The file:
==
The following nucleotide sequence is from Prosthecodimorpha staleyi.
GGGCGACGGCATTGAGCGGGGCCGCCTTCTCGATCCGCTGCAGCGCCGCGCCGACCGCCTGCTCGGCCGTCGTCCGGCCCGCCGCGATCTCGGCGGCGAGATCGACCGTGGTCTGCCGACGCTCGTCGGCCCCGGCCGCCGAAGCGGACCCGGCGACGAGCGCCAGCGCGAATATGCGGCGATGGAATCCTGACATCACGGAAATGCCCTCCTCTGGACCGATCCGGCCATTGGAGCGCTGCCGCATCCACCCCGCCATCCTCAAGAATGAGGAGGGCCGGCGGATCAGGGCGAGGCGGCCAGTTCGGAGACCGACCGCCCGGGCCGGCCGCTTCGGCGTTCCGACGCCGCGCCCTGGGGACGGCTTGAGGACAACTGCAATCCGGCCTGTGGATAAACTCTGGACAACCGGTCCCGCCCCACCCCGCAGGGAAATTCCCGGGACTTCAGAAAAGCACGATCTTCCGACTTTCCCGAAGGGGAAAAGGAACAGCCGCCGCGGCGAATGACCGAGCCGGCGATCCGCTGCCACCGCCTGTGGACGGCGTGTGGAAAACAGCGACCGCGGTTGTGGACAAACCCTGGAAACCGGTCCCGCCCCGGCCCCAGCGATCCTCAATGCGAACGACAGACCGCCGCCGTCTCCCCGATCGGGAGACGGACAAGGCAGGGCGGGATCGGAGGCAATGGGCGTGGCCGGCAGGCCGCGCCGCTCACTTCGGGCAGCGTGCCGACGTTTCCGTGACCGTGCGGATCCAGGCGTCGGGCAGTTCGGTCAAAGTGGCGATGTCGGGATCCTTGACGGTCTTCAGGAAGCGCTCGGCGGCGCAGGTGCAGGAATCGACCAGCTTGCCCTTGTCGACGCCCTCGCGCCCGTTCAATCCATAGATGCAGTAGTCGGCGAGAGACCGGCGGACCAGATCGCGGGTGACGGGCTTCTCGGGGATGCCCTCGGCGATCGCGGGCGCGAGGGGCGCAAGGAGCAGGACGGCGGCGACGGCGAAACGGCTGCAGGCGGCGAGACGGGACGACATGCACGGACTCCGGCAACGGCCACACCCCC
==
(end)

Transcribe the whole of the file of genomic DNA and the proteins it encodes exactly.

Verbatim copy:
The following nucleotide sequence is from Prosthecodimorpha staleyi.
GGGCGACGGCATTGAGCGGGGCCGCCTTCTCGATCCGCTGCAGCGCCGCGCCGACCGCCTGCTCGGCCGTCGTCCGGCCCGCCGCGATCTCGGCGGCGAGATCGACCGTGGTCTGCCGACGCTCGTCGGCCCCGGCCGCCGAAGCGGACCCGGCGACGAGCGCCAGCGCGAATATGCGGCGATGGAATCCTGACATCACGGAAATGCCCTCCTCTGGACCGATCCGGCCATTGGAGCGCTGCCGCATCCACCCCGCCATCCTCAAGAATGAGGAGGGCCGGCGGATCAGGGCGAGGCGGCCAGTTCGGAGACCGACCGCCCGGGCCGGCCGCTTCGGCGTTCCGACGCCGCGCCCTGGGGACGGCTTGAGGACAACTGCAATCCGGCCTGTGGATAAACTCTGGACAACCGGTCCCGCCCCACCCCGCAGGGAAATTCCCGGGACTTCAGAAAAGCACGATCTTCCGACTTTCCCGAAGGGGAAAAGGAACAGCCGCCGCGGCGAATGACCGAGCCGGCGATCCGCTGCCACCGCCTGTGGACGGCGTGTGGAAAACAGCGACCGCGGTTGTGGACAAACCCTGGAAACCGGTCCCGCCCCGGCCCCAGCGATCCTCAATGCGAACGACAGACCGCCGCCGTCTCCCCGATCGGGAGACGGACAAGGCAGGGCGGGATCGGAGGCAATGGGCGTGGCCGGCAGGCCGCGCCGCTCACTTCGGGCAGCGTGCCGACGTTTCCGTGACCGTGCGGATCCAGGCGTCGGGCAGTTCGGTCAAAGTGGCGATGTCGGGATCCTTGACGGTCTTCAGGAAGCGCTCGGCGGCGCAGGTGCAGGAATCGACCAGCTTGCCCTTGTCGACGCCCTCGCGCCCGTTCAATCCATAGATGCAGTAGTCGGCGAGAGACCGGCGGACCAGATCGCGGGTGACGGGCTTCTCGGGGATGCCCTCGGCGATCGCGGGCGCGAGGGGCGCAAGGAGCAGGACGGCGGCGACGGCGAAACGGCTGCAGGCGGCGAGACGGGACGACATGCACGGACTCCGGCAACGGCCACACCCCC